Additionally, Yoshihide Sasaki (佐々木喜英), who played the Viscount of Druitt was so spot on that I honestly couldn’t believe what I was seeing even as each of his scenes unfolded, with his musical number being so outlandish and well… It was… he was just such a special kind of cookie (“I’m the Embodiment of Beauty”). Just… just go watch it. That’s all I’ll say. In short, whether it was interacting with invisible cats, ‘incompetant’ colleagues, or the occult, everyone sold it. And we bought it. And we’d buy it again.
The Cinematic Records
I’ve mentioned them briefly thus far, but as I end this long winded explanation of the brilliance of this musical, I felt I must end it on the way the concept of the Cinematic Record was incorporated into the story as it was most notably, what gave the audience that taste of the heart of the whole show.
We are first introduced to the concept itself with the character of Sebastian when he is slashed by Grell’s Death Scythe (a bright red chainsaw). And might I add, Yuya’s expression at that moment was spot on fantastic. Exactly Sebastian. But I digress. These cinematic records lend us a doorway into the minds and histories of the characters. And in particular, we are granted entry into that of Madam Red.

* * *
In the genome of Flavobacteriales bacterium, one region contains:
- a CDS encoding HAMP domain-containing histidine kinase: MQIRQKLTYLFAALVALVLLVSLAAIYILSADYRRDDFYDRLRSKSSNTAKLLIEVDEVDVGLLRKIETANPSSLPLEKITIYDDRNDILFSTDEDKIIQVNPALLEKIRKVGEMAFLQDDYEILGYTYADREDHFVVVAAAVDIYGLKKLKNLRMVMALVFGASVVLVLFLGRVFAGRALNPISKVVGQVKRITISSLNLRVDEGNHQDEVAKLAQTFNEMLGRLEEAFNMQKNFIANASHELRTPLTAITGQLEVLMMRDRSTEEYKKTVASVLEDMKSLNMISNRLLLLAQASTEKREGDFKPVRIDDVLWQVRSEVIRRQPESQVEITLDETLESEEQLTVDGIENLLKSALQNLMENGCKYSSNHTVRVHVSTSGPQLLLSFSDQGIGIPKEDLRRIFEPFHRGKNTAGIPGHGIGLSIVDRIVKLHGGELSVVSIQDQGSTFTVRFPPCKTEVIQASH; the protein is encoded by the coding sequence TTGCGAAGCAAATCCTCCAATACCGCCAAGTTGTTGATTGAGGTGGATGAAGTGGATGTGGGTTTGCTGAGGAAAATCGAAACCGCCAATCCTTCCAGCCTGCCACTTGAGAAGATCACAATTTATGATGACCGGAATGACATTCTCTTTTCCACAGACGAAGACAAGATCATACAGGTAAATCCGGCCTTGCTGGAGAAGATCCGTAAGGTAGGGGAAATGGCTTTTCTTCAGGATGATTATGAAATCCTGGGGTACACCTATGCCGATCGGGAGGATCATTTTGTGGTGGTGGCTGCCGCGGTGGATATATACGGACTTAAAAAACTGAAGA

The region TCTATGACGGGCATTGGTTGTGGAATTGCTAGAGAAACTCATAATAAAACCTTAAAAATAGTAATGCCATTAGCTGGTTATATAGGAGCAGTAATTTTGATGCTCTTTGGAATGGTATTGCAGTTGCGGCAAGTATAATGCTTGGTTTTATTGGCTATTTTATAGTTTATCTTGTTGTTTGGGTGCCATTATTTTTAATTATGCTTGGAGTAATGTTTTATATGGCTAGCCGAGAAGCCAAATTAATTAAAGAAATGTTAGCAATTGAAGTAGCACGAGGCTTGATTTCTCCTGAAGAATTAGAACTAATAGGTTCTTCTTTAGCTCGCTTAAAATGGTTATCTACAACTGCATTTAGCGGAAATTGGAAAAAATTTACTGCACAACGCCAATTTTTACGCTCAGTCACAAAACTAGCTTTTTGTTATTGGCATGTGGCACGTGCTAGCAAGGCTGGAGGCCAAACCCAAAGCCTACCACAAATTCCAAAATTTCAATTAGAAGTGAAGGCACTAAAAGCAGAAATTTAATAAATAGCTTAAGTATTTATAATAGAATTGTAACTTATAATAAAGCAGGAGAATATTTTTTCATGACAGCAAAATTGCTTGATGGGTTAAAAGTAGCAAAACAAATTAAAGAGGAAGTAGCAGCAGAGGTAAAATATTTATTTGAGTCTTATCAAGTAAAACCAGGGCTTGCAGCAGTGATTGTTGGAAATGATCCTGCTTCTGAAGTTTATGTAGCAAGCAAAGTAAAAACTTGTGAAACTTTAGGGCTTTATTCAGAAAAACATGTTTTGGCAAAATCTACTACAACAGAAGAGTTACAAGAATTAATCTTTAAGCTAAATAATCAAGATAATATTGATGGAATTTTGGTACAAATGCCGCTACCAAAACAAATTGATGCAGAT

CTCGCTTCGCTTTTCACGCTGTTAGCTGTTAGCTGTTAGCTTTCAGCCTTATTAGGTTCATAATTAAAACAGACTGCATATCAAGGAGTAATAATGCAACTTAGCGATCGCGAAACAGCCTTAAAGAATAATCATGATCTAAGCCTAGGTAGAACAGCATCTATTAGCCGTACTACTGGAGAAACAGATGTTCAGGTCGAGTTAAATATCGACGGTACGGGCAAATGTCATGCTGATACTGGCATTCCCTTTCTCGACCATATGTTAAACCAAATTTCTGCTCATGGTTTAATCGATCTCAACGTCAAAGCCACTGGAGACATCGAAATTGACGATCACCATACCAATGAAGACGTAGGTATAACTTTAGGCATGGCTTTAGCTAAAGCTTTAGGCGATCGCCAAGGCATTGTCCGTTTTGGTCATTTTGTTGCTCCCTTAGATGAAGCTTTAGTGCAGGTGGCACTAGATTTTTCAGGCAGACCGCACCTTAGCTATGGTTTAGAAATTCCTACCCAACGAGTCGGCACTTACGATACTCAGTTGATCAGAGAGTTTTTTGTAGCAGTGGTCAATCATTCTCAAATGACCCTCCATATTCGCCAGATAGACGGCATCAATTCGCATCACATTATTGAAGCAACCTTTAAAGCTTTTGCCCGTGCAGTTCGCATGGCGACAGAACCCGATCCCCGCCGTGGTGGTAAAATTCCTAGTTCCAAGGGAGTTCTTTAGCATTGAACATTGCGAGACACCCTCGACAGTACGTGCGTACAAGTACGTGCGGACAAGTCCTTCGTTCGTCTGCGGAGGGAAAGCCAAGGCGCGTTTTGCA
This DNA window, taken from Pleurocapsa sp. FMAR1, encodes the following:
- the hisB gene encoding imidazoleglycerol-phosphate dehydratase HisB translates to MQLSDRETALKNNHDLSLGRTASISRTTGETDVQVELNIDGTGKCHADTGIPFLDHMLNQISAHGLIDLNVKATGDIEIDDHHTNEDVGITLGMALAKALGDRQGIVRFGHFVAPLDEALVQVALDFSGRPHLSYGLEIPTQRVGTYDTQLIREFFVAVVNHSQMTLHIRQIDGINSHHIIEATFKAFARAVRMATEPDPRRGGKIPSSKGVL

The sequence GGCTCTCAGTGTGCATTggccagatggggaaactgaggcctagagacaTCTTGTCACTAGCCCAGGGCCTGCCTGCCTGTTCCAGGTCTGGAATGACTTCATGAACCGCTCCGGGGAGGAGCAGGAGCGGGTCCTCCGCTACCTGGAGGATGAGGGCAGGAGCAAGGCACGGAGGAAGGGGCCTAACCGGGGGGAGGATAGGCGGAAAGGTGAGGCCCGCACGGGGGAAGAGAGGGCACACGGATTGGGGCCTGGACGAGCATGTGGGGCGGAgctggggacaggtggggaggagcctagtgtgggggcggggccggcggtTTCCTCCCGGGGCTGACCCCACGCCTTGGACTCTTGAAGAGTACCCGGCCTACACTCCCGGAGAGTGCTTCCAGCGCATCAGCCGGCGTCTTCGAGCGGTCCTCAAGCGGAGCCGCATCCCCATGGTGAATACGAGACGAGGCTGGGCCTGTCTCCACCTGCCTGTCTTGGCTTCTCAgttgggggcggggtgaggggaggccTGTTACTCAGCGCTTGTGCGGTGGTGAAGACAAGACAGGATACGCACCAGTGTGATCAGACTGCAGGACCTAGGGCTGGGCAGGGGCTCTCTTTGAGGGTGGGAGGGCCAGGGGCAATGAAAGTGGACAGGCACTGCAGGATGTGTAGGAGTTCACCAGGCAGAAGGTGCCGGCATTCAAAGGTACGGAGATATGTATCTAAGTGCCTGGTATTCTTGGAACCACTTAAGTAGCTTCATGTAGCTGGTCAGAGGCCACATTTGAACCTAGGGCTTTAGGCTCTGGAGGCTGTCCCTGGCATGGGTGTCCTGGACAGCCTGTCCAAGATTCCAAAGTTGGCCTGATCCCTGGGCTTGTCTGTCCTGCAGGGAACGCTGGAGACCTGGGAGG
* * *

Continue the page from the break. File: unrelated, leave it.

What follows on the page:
This old film reel that we see Madam Red interact with, unlike in the manga in which all we get is a quick summary, is heartfelt and tragic. And oddly, despite the “age” of the film and it’s nature of being in ‘black and white’, it oddly makes her the most vibrant character in the entire play (yes, even compared to the flamboyance of Grell and the Viscount).
The film reel elaborates on her motives and desires, what drove her in her past to commit the Jack the Ripper crimes. And at the end when we finally get to her last breath, we see her only nephew Ciel, the only one she cared about, left with her lifeless corpse. All of her desires, unfulfilled. And her last messages to him, telling him he could leave this life of being the “Queen’s Watchdog” and have a different kind of life – the life she had also once wanted, that possibility is just seemingly gone.
Kuroshitsuji: “Lycoris That Blazes the Earth”